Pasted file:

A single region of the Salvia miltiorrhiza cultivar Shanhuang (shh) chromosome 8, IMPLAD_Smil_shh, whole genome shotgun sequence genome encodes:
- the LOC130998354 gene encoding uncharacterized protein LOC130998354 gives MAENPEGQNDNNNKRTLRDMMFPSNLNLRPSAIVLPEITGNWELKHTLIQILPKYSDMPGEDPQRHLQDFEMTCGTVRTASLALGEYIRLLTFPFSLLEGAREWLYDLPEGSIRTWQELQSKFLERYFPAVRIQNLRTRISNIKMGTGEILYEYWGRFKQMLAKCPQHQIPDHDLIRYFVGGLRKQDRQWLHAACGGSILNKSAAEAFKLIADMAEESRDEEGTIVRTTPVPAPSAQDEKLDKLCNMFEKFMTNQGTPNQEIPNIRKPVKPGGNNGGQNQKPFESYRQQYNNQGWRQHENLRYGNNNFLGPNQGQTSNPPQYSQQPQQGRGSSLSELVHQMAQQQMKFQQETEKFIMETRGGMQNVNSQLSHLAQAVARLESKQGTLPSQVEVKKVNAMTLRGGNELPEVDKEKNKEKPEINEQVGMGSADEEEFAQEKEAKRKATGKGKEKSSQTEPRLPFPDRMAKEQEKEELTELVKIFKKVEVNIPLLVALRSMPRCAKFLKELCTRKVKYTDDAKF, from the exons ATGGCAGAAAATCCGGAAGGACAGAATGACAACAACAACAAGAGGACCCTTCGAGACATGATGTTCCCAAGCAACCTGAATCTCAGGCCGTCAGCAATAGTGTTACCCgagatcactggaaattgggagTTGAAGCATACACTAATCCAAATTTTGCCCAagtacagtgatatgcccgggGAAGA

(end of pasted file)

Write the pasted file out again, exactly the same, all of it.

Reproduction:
A single region of the Salvia miltiorrhiza cultivar Shanhuang (shh) chromosome 8, IMPLAD_Smil_shh, whole genome shotgun sequence genome encodes:
- the LOC130998354 gene encoding uncharacterized protein LOC130998354 gives MAENPEGQNDNNNKRTLRDMMFPSNLNLRPSAIVLPEITGNWELKHTLIQILPKYSDMPGEDPQRHLQDFEMTCGTVRTASLALGEYIRLLTFPFSLLEGAREWLYDLPEGSIRTWQELQSKFLERYFPAVRIQNLRTRISNIKMGTGEILYEYWGRFKQMLAKCPQHQIPDHDLIRYFVGGLRKQDRQWLHAACGGSILNKSAAEAFKLIADMAEESRDEEGTIVRTTPVPAPSAQDEKLDKLCNMFEKFMTNQGTPNQEIPNIRKPVKPGGNNGGQNQKPFESYRQQYNNQGWRQHENLRYGNNNFLGPNQGQTSNPPQYSQQPQQGRGSSLSELVHQMAQQQMKFQQETEKFIMETRGGMQNVNSQLSHLAQAVARLESKQGTLPSQVEVKKVNAMTLRGGNELPEVDKEKNKEKPEINEQVGMGSADEEEFAQEKEAKRKATGKGKEKSSQTEPRLPFPDRMAKEQEKEELTELVKIFKKVEVNIPLLVALRSMPRCAKFLKELCTRKVKYTDDAKF, from the exons ATGGCAGAAAATCCGGAAGGACAGAATGACAACAACAACAAGAGGACCCTTCGAGACATGATGTTCCCAAGCAACCTGAATCTCAGGCCGTCAGCAATAGTGTTACCCgagatcactggaaattgggagTTGAAGCATACACTAATCCAAATTTTGCCCAagtacagtgatatgcccgggGAAGA